Histology

EGFR Sequence Variants

Frequency (%)

Allele Call

Exon 20 T790M

Frequency (%)

Conversion to SCLC

Prior TKIs

Duration (days)

Case 1

Adenocarcinoma

Exon 19

44.3

Heterozygous

Yes

7.2

No

Erlotinib

681

E746_T750 del

Case 2

Adenocarcinoma

Exon 19

59.4

Heterozygous

No

-

No

Gefitinib

537

E746_T751 del > A

Case 3

Adenocarcinoma

Exon 21 L858R

46.1

Heterozygous

No

-

No

Gefitinib

195

Exon 18 T725R

30.6

Heterozygous

Case 4

Adenocarcinoma

Exon 21 L858R

23.3

Heterozygous

No

-

No

Erlotinib

217

Exon 20 S768I

10.0

Heterozygous

Case 5

Adenocarcinoma

Exon21 L858R

56.9

Heterozygous

No

-

No

Gefitinib

1105

Exon 18 E709G

54.5

Heterozygous

Case 6

Adenocarcinoma

Exon 19

97.2

Homozygous

Yes

21.8

No

Erlotinib

693

E746_T750 del

Case 7

Adenocarcinoma

Exon 21 L858R

13.8

Heterozygous

Yes

5.2

No

Erlotinib

537

Case 8

Squamous cell carcinoma

Exon 19

86.9

Heterozygous

Yes

7.3

No

Erlotinib

315

E746_T750 del

Case 9

Adenocarcinoma

Exon 19

65.3

Heterozygous

Yes

41.3

No

Erlotinib

1555

E746_T750 del

Case 10

Adenocarcinoma

Exon21 L858R

11.2

Heterozygous

Yes

4.8

No

Gefitinib

1912

Case 11

Adenocarcinoma

Exon 19

46.4

Heterozygous

Yes

11.0

No

Erlotinib

256

E746_T750 del

Case 12

Adenocarcinoma

Exon21 L858R

22.2

Heterozygous

No

-

No

Erlotinib

924

Exon 21 G873R

10.8

Heterozygous

Case 13

Adenocarcinoma

Exon 21 L861Q

59.9

Heterozygous

No

-

No

Gefitinib Erlotinib

1304

122

Exon 20 P772S

10.2

Heterozygous

Exon19 L747S

11.8

Heterozygous

Exon2 A289V

12.3

Heterozygous

Case 14

Adenocarcinoma

Exon 19

80.82

Heterozygous

Yes

14.8

No

Erlotinib

392

E746_T750 del

  

Case 15

Adenocarcinoma

Exon21 L858R

76.7

Heterozygous

Yes

10.3

No

Erlotinib

339

In addition to T790M mutations, a large number of activating mutations were identified outside of EGFR. MET amplification, another common mutation associated with EGFR-TKI resistance, was not seen (Fig. 1), which is also confirmed by copy number analysis of NGS sequencing data (data not shown). Further screening of an additional 50 known oncogenes revealed a quite number of mutations in at least 32 genes (Table 3), including 13 cases (86.7 %) of TP53 P72R mutations, 5cases (33.3 %) of KDR Q472H, and 2 cases (13.3 %) of KIT M541L. A full list of genes analyzed in this study is shown in Table 4.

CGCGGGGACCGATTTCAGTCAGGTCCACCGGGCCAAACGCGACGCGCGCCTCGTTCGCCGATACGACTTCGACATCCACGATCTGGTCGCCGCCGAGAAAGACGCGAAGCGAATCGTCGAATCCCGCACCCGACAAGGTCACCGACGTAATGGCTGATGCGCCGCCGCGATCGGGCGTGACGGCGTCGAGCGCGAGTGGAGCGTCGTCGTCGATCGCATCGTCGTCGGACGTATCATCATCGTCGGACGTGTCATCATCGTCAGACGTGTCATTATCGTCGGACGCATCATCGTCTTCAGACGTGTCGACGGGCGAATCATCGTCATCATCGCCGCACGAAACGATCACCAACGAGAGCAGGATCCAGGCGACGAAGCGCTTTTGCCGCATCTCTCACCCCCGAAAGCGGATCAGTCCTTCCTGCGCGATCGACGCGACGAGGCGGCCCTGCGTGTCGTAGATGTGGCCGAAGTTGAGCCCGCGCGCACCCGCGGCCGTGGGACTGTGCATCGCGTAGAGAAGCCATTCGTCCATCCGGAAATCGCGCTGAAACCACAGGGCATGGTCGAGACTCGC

Fig. 1

Quantitaive polymerase chain reaction (qPCR) MET copy number gain (CNG) analysis for 15 cases

Table 3

Coexisting somatic mutations resulting in amino-acid changes identified using the Ion AmpliSeq Hotspot Panel version 2

  

Frequency (%)

 

Frequency (%)

 

Frequency (%)

 

Frequency (%)

 

Frequency (%)

Case 1

KIT M541L (COSM 28026)

70.9

TP53 P72R

53.2

---

---

---

---

---

---

Case 2

PTEN L57W (COSM 5253)

21.2

---

---

---

---

---

---

---

---

Case 3

TP53 P72R

57.0

CTNNB1 D32N (COSM 5672)

34.5

TP53 V73 del

29.1

CDH1 Q346* (COSM 19524)

25.1

---

---

Case 4

TP53 P72R

60.3

TP53 R337C (COSM 11071)

18.0

---

---

---

---

---

---

Case 5

TP53 P72R

46.9

KDR Q472H

46.9

KIT G534C

46.3

APC S1463fs

42.5

---

---

Case 6

PDGFRA P567Q

100

TP53 V73W

72.6

TP53 P151S

57.5

KDR Q472H

42.4

ERBB4 C614Y

38.2

 

SMAD4 R189H

29.0

PTEN R233Q

18.5

APC D1591N

18.4

HRAS T64*

17.9

AKT1 T21I

16.4

 

KIT L647F

16.2

SKT11 D352N

15.1

PTEN H123Y (COSM 5078)

7.3

PTEN R130Q (COSM 5033)

7.2

---

---

Case 7

TP53 P72R

96.7

SKT11 F345L

53.5

SKT11 P281L

53.3

KDR Q472H

42.6

---

---

Case 8

TP53 P72R

98.4

KIT M541L (COSM 28026)

59.8

TP53 V154G (COSM 43903)

35.4

KDR Q472H

26.7

SMAD4 G423R

14.7

 

ABL1 I347fs

11.1

ERBB4 C759T

8.8

FBXW7 M467I

8.0

MLH1 A169V

8.0

KDR G1284R

7.9

 

APC P1433L

6.7

TP53 F338L